The Family Court has jurisdiction over all matters which arise out of a family type situation. While this court operates a complex and varied system, its operations involve the following case types:
- Juvenile Delinquency
- Non Dissolution
- Domestic Violence
- Family Crisis Intervention
- Child Abuse / Neglect and Termination of Parental Rights
- Child Placement
- Adoptions (Surrogates Office Processes Filings)
- Family Other (Mostly Contempt of
Domestic Violence Restraining Orders)
Most juvenile delinquency complaints are investigated by local police departments and then eventually sent to the family court where decisions as to how complaints will be handled are made.
Minor first time offenders such as shoplifting, petty theft, and simple assault are diverted from a formal court hearing and heard in a conference type setting by either panels of volunteers, such as Juvenile Conference Committees, or Paid Family Court Professionals. The goal of both programs is to help keep juveniles out of the court system and deter further delinquency behavior.
Complaints too serious for diversion programs or repeat minor offenders are heard by family court judges.
Non Dissolution complaints involve complaints between parties who may or may not be married but are not involved in divorce proceedings. This case type includes issues of paternity, child support, custody, and visitation.
Like Juvenile Delinquency, many Non Dissolution complaints are diverted and heard by either hearing officers or family court professionals. The purpose of these programs is to ease court back loads and help litigants reach mutual decisions. Complaints deemed inappropriate for diversion programs are heard by judges.
Dissolution complaints involve divorce complaints and issues arising out of divorce proceedings. Child support, alimony, custody, visitation, distribution of property, and other money issues are addressed in this case type. Most new divorce complaints are sent to Early Settlement Panels and/or Parent Education Workshop. These programs attempt to educate parties in an attempt to resolve monetary, child support, and custody issues. Unresolved matters are scheduled for trial before a judge for final decision.
Domestic violence complaints are signed directly at the family court or at a local police department when the court is closed. Criteria for filing a complaint are varied and specifically enumerated by statute.
A domestic violence hearing officer has recently been added to the Family Division staff. Under the direction of the presiding judge, the Family Division manager and other supervisory personnel, the domestic violence hearing officer conducts Temporary Restraining Order (TRO) hearings. The hearing officer forwards recommendations to a Family Division judge for review and signature.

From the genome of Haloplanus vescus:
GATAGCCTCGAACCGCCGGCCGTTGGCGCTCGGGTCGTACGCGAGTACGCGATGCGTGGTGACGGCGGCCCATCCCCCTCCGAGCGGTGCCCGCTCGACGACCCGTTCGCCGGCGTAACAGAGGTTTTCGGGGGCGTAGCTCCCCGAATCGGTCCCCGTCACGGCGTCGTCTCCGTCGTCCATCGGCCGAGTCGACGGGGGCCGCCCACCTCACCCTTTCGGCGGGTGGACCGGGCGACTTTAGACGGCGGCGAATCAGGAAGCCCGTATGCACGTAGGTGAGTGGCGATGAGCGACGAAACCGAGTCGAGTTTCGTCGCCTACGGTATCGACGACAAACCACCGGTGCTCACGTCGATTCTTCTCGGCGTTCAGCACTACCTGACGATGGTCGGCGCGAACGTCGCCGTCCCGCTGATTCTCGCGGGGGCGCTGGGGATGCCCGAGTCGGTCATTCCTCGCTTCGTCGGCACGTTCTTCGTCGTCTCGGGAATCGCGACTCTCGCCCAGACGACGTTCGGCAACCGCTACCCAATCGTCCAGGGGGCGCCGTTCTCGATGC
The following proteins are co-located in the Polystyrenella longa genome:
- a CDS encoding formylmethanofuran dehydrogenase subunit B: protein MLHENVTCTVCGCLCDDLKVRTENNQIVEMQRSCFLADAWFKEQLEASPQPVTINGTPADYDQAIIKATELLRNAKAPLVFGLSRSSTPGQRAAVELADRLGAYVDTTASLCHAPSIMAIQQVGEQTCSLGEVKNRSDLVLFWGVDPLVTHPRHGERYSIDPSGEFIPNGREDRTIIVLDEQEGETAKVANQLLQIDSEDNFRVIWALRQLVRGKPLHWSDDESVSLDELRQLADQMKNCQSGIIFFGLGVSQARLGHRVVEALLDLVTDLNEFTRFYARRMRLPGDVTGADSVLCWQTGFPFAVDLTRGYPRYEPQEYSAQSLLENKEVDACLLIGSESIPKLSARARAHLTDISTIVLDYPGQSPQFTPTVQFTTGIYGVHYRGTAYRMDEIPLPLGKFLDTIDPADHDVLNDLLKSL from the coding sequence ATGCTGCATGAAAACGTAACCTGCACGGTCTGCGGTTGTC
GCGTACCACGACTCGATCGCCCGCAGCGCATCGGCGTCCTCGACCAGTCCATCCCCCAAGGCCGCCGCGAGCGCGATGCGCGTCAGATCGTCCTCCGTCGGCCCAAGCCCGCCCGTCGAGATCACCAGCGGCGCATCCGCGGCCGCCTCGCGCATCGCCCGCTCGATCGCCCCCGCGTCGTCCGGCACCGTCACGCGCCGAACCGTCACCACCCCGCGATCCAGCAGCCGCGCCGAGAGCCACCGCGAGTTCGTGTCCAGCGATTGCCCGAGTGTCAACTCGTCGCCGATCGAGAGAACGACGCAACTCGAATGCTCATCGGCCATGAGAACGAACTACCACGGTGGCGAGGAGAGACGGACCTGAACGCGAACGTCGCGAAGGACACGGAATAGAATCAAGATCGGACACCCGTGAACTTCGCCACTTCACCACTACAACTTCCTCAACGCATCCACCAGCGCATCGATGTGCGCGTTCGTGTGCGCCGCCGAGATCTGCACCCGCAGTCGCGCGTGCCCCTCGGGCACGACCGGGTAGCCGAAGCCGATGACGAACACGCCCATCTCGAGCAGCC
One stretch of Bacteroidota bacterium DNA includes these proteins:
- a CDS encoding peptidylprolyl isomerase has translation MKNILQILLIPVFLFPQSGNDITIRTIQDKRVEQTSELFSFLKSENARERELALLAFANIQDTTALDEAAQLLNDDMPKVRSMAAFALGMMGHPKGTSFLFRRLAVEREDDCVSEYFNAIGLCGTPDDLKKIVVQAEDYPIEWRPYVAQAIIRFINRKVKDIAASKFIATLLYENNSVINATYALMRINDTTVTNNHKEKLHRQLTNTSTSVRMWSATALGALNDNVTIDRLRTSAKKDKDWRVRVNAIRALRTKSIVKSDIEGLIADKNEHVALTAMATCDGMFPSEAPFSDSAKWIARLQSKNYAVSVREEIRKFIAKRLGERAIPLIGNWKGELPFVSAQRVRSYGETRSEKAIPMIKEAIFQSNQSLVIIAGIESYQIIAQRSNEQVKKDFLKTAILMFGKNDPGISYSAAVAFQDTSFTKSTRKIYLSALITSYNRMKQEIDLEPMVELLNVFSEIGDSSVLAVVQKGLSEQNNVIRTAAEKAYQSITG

If a judge determines there is evidence of domestic violence, a temporary restraining order is issued ordering the defendants to avoid any contact with the victim. Police serve the TRO to the defendant and the matter is scheduled for a final hearing within 10 days.
Family Crisis Intervention (FCIU)
FCIU directly handles matters in which juveniles demonstrate behaviors of truancy, runaway, incorrigibility, and other acting out behaviors. Referrals made to FCIU come from police, schools, parents, and other social service agencies.
FCIU is staffed with trained family counselors. Their role is to provide immediate, short term crisis intervention counseling and then refer the family to an appropriate social service agency. Participation with FCIU is voluntary, however, if the family fails to cooperate with FCIU recommendations and serious circumstances continue, FCIU will petition the matter to court.
Child Placement Review (CPR) monitors children placed out of the home by DYFS. The unit is staffed by judicial employees and volunteers. CPR volunteers hold meetings to review all the activity and information regarding the placement of children and report findings and recommendations directly to the court. After reviewing the reports, the judge makes a decision regarding placement, always keeping the best interest of the children in mind.
Abuse / Neglect and Guardianship
The Children in the Courts Team is responsible for calendaring the Abuse / Neglect and Guardianship litigated matters and completing the resulting after court work.
DYFS submits an abuse/neglect complaint for filing when they determine a child requires the protection, i.e. custody care and supervision of their agency. Guardianship complaints are filed when the division intends to pursue termination of the natural parents' rights.